Unsupported browser

For a better experience please update your browser to its latest version.

Your browser appears to have cookies disabled. For the best experience of this website, please enable cookies in your browser

We'll assume we have your consent to use cookies, for example so you won't need to log in each time you visit our site.
Learn more

Gehry to masterplan LA River regeneration

  • Comment

Frank Gehry is drawing up plans to revitalise the 51-mile-long Los Angeles River in the USA

The architect is working for LA River Revitalization Corporation, a not-for-profit organisation working to restore the waterway, which runs from the San Fernando Valley to Long Beach.

Gehry told the LA Times that he was interested in the job primarily in terms of hydrology, rather than as a site for new architectural landmarks.

‘I told them I’m not a landscape guy,’ he told the paper. ‘I said I would only do it on the condition that they approached it as a water-reclamation project, to deal with all the water issues first.’

He said that the river could be used to capture more storm water, saving money the city currently spends importing water, which could help finance new parkland along the banks of the waterway.

Gehry has already met with Robert Garcia, mayor of the City of Long Beach, to discuss a formal update of the authority’s plan to restore its section of the river.

Garcia said: ‘The Los Angeles River is one of our city’s most important economic and environmental assets, and it’s important that we continue to work closely with our northern neighbors to revitalize and enhance it for the benefit of Long Beach and of the entire region.’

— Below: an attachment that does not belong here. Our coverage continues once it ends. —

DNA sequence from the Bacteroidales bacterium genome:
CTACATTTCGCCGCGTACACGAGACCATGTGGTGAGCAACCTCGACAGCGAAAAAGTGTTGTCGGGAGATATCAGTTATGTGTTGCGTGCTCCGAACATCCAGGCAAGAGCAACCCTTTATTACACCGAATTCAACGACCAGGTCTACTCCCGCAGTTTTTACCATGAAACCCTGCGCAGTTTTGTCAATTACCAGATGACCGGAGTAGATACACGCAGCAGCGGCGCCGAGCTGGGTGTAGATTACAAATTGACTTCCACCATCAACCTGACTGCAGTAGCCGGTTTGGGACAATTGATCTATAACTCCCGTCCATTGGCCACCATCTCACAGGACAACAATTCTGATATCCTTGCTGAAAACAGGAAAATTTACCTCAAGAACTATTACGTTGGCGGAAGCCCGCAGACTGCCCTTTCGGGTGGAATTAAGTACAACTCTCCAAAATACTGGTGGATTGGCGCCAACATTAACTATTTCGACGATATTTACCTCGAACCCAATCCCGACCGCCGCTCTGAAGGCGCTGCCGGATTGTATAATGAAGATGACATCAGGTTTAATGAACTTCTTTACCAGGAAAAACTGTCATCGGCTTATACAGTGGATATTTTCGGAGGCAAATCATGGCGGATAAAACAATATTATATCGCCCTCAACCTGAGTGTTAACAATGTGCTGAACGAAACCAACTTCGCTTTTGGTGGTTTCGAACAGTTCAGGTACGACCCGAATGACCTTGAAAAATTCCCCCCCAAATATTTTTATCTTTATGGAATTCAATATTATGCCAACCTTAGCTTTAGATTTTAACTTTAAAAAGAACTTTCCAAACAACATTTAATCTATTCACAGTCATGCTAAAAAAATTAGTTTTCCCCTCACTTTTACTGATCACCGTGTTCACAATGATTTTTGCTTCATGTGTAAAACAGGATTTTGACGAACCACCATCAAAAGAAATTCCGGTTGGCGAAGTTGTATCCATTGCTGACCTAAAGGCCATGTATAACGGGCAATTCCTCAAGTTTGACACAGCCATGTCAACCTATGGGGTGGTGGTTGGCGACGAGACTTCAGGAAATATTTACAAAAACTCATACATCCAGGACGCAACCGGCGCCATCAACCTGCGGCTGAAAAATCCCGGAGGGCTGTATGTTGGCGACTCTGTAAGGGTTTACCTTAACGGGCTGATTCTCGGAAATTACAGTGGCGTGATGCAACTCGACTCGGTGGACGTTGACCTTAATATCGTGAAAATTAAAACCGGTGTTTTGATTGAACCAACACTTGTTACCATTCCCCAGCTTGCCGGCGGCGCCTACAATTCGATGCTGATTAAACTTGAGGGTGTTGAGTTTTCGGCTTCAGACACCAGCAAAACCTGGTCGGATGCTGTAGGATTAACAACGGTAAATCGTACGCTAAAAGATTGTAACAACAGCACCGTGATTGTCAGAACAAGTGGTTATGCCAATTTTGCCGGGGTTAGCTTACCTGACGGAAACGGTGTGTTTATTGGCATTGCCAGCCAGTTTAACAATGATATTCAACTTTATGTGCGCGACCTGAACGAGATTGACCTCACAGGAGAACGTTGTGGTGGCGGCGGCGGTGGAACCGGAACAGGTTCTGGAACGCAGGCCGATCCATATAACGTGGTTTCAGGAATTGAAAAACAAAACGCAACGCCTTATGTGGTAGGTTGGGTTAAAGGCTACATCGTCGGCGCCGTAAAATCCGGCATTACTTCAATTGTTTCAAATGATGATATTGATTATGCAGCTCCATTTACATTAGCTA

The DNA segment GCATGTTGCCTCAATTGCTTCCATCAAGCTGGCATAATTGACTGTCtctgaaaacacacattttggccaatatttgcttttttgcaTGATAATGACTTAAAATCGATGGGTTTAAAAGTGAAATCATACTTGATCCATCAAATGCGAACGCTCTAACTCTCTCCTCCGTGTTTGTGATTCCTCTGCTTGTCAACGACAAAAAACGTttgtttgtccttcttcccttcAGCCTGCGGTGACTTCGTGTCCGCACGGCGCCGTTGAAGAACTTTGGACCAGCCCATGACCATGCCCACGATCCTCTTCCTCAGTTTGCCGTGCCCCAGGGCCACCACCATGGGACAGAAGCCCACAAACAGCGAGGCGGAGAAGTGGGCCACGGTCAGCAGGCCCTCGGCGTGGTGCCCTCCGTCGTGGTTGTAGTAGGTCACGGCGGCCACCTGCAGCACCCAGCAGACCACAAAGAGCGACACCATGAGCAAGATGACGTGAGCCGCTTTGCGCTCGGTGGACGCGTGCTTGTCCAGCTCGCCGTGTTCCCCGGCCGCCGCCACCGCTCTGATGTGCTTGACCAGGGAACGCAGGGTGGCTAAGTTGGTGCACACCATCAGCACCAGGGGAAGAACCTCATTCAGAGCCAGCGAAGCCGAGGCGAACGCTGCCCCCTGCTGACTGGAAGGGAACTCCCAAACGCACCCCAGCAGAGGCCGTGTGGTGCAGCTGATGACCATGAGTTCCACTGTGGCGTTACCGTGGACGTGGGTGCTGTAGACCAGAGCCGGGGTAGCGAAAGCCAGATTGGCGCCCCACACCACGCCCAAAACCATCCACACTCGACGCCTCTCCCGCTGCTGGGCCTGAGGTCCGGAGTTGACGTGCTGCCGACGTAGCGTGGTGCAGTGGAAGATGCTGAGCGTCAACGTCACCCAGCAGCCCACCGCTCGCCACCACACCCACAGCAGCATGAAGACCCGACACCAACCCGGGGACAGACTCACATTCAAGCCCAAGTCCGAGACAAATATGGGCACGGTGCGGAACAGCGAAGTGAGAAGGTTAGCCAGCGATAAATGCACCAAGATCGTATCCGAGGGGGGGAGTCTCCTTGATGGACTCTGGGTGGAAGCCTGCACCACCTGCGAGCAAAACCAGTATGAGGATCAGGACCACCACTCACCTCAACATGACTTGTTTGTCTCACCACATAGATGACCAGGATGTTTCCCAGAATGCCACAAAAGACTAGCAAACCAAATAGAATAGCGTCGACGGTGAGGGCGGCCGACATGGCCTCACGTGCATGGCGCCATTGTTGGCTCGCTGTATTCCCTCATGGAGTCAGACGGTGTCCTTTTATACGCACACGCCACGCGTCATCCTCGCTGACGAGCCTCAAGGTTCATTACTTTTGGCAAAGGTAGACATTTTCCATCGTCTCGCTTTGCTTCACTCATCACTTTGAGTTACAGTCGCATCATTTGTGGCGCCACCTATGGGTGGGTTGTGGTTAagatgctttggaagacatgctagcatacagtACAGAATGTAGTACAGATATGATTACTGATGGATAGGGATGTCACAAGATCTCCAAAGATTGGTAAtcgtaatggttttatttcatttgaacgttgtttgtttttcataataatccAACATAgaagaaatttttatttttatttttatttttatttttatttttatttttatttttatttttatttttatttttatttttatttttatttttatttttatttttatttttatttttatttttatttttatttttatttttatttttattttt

‘We’re honoured and excited to have Frank Gehry, a true genius, bringing his creativity and expertise into this vital project, and the River Link plan should reflect this profoundly positive development, as well as all the other great work that’s been done over the last eight years.’

However, campaign group Friends of the LA River (FOLAR) has voiced worries that Gehry’s work could scupper a $1.3 billion plan approved by the Army Corps of Engineers last month to restore an 11-mile stretch of the river near Elysian Park. 

Most of the river was lined in concrete by the army in a project that began before World War II.

Gehry, who established his practice in Los Angeles in 1962, has previously designed a number of buildings in the city, including the Walt Disney Concert Hall, which opened in 2003.

  • Comment

Have your say

You must sign in to make a comment

Please remember that the submission of any material is governed by our Terms and Conditions and by submitting material you confirm your agreement to these Terms and Conditions.

Links may be included in your comments but HTML is not permitted.